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Home » Endurance » Triathlons » Ironman » Canada 2009

Ironman Canada 2009

After willingly getting ripped off by an Ironman Community Fund slot, the airlines, rental cars, and lodging, I will get the privilege of a long day of suffering doing an Ironman triathlon in my northern neighbor, which will accomplish something, I am not sure what. So all is not in vain though, I will afterwards explore Okanagan Mountain Provincial Park and Cathedral Provincial Park, assuming I can walk.

Leading up to this race, for the first time in my athletics career, I actually temporarily gave up being a runner to become a triathlete. Instead of just fitting in an occasional swim or bike around a regiment of mostly running, my training schedule would properly prepare for all three events. I focused too much of my time and energy building up to this race, wanting to put in a strong showing in Canada. Recovery drinks, ice baths, and countless hours of training occupied most of the year beforehand. With many, many months of preparation I went north hoping for a good race. (How disappointed I would be.)

Friday — Check-in

After a quick morning swim at my campground’s beach in a cool, calm Okanagan Lake, I attended a very expensive breakfast for those who registered through an Ironman Community Fund slot. Eating a hearty meal with fellow athletes was enjoyable, and Lisa Bentley presented an informative, yet humorous pre-race talk that helped fine tune our mental state and calm the nerves. Every triathlete had heard what she said a hundred times before, but hammering in those points again never hurts, especially with the excitement so close to race day.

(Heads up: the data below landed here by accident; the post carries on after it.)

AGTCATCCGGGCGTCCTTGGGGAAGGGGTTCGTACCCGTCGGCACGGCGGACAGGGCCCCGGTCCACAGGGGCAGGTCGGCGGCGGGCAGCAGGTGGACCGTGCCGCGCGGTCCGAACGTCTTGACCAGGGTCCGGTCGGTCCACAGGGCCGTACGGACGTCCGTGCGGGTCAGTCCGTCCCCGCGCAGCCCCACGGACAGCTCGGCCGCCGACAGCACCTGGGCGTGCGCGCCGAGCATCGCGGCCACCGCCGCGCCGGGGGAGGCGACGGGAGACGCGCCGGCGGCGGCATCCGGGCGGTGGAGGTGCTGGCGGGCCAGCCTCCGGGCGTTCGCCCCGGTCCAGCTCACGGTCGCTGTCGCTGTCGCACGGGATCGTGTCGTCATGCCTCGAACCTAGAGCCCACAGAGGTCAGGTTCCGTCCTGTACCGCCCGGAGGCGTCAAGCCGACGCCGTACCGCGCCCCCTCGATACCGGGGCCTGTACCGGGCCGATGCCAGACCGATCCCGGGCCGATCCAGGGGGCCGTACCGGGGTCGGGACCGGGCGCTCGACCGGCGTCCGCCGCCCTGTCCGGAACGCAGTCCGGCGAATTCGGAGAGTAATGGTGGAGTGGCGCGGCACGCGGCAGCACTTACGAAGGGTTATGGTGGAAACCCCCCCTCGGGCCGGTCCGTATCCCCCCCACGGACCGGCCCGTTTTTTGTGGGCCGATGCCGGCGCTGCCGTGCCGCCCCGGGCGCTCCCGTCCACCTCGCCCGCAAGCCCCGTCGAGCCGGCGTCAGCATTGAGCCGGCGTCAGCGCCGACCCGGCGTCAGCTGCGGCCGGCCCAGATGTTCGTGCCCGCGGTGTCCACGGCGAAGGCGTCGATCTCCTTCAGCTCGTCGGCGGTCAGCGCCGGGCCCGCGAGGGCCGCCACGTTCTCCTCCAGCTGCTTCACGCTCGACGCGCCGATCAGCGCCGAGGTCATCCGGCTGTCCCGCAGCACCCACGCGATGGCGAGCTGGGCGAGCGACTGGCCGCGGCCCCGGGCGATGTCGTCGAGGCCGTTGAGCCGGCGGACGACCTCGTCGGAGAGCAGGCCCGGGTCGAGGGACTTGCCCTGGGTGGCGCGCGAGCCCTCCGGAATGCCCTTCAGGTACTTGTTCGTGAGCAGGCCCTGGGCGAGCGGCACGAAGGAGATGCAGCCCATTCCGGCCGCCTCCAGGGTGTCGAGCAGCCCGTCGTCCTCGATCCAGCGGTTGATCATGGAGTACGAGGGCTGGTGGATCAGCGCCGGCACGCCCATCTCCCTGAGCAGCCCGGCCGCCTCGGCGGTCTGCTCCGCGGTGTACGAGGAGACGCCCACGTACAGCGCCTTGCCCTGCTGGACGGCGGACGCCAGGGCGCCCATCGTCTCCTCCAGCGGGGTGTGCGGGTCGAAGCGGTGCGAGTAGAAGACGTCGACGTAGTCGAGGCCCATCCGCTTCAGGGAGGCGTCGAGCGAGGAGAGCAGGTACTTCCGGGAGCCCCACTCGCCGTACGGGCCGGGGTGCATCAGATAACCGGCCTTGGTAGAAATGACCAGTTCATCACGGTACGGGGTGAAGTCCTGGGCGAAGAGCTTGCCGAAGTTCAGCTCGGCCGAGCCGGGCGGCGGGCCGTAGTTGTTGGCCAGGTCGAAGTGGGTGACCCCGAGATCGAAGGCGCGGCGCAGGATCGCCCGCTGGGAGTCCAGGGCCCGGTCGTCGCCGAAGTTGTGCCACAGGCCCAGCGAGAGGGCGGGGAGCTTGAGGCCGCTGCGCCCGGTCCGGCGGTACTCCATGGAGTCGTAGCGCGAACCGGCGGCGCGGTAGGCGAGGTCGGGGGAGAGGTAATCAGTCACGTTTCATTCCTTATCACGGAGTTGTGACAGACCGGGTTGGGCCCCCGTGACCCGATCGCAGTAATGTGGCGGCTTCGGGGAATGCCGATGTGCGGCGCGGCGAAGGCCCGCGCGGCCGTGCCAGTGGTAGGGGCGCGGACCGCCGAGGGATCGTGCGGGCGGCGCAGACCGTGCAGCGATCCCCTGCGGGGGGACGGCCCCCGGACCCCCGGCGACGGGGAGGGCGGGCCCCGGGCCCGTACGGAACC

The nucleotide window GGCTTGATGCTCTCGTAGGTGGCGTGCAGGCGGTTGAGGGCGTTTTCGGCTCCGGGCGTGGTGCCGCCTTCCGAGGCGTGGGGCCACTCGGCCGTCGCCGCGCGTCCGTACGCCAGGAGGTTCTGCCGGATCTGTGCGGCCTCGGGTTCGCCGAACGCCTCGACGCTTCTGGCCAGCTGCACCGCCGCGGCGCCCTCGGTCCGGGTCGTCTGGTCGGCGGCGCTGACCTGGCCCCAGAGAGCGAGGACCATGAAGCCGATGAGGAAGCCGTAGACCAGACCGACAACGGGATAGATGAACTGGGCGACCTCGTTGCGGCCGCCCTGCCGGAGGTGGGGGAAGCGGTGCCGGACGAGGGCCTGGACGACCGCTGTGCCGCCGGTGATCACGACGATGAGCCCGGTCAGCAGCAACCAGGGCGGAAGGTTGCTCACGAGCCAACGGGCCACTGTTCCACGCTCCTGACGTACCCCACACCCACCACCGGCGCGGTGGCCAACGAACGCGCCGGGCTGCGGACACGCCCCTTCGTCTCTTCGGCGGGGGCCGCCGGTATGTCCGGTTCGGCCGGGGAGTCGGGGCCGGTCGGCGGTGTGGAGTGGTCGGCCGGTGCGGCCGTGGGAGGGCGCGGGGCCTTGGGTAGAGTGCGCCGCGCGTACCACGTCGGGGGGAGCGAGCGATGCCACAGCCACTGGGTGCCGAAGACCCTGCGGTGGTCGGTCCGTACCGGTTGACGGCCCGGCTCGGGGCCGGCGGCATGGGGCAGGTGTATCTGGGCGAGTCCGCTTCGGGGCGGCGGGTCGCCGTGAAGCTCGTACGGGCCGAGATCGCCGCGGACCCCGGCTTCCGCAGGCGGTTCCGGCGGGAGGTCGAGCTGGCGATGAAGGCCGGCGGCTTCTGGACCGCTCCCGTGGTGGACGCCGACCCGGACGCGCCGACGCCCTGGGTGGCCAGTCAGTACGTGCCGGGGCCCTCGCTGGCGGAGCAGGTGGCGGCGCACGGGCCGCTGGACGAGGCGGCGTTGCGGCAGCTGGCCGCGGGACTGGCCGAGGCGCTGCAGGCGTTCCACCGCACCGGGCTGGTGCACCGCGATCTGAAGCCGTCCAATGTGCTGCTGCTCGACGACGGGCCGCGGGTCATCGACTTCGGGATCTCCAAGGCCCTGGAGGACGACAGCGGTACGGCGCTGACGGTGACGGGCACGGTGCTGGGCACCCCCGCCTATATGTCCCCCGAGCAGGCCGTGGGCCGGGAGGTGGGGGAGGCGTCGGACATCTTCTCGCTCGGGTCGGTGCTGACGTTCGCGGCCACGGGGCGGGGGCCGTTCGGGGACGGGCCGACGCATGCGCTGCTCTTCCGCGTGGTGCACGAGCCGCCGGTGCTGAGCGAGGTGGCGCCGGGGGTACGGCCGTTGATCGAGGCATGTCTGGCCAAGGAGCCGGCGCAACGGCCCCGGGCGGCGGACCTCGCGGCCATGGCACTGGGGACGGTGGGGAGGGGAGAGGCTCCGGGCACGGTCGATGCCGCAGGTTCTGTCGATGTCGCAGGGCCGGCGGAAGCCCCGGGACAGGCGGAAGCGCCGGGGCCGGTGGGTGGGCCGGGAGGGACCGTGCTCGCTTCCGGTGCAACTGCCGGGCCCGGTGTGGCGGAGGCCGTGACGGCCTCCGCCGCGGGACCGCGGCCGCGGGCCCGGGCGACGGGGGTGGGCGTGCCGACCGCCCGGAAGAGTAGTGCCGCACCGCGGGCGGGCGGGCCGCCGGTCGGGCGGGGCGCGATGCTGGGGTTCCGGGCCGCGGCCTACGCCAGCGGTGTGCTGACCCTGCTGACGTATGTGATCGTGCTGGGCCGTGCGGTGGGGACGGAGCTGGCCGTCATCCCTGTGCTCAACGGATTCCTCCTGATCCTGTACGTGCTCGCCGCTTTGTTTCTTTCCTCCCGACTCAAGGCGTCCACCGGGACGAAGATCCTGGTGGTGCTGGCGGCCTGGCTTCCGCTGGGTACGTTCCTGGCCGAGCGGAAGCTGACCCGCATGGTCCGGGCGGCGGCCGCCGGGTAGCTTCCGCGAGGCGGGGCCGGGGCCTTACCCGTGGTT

Welcome to Penticton-Good Luck Athletes

After food I planned to traverse the maze of race registration, but the obnoxiously long queue forty-five minutes before the tent even opened persuaded me to do otherwise. Nearby was Tri Bike Transport’s field office so I instead retrieved my bike from them. Their service to ship a fully assembled bike cost about the same as hauling a bike box on an airplane and was much more convenient. Especially since the awesome crew at Gear West Bike hauled my rig after volunteering at a triathlon near my house, saving me a trip to the Twin Cities.

I perused The Bike Barn for necessary cycling gear which the TSA would not have appreciated on an airplane. With all my equipment collected, I finished my bike preparation with a quick spin, ensuring my carbon fiber contraption was mechanically sound. My ride also provided a peak at the opening miles kilometers of the bike course and the entire marathon route. I discovered a rough road turning away from Skaha Lake on McClean Creek Road and a few challenging hills in the middle of the marathon (what an understatement).

Big Telescopes

Largest dish at the Dominion Radio Astrophysical Observatory

With my pedaling completed, I headed away from town to the Dominion Radio Astrophysical Observatory. Despite being a lackluster space enthusiast at best, the large telescopes gazing into the heavens impressed me. I could walk very close to the massive arrays to discover their inner workings. The visitor center provided details on the dishes’ focus and various conclusions derived from their data. The variety of exhibits was an extreme juxtaposition of original 1960s kiosks versus modern descriptions of the site’s intricate technology. The former displays were not historical either; they just had not been updated since the building’s inception. Still, all the exhibits were informative and interesting, even if a bit dated with their styling.

Athletes’ Village

With my astrologyonomy lesson complete, I traveled back to Ironman Village to actually register for my big race. My procrastination once again paid off, as the line was near nil so near to closing, and I breezed through the whole processes in approximately seven minutes. My only gripe came with the chip straps. For a mere $5 CAD, athletes could upgrade from an ankle slicing, hospital ID style band to an actual real, fabric one. For such a large, prestigious event to charge athletes, who had already shelled out extremely large sums of money, for a standard comfortable chip that even backwoods, first year sprint triathlons provide was aggravating. The proceeds did benefit charity, but to nickel and dime competitors by coercing them to donate to this cause was tacky — lousy Ironman money whores (and us athletes that continue to pay, so they have no incentive to change).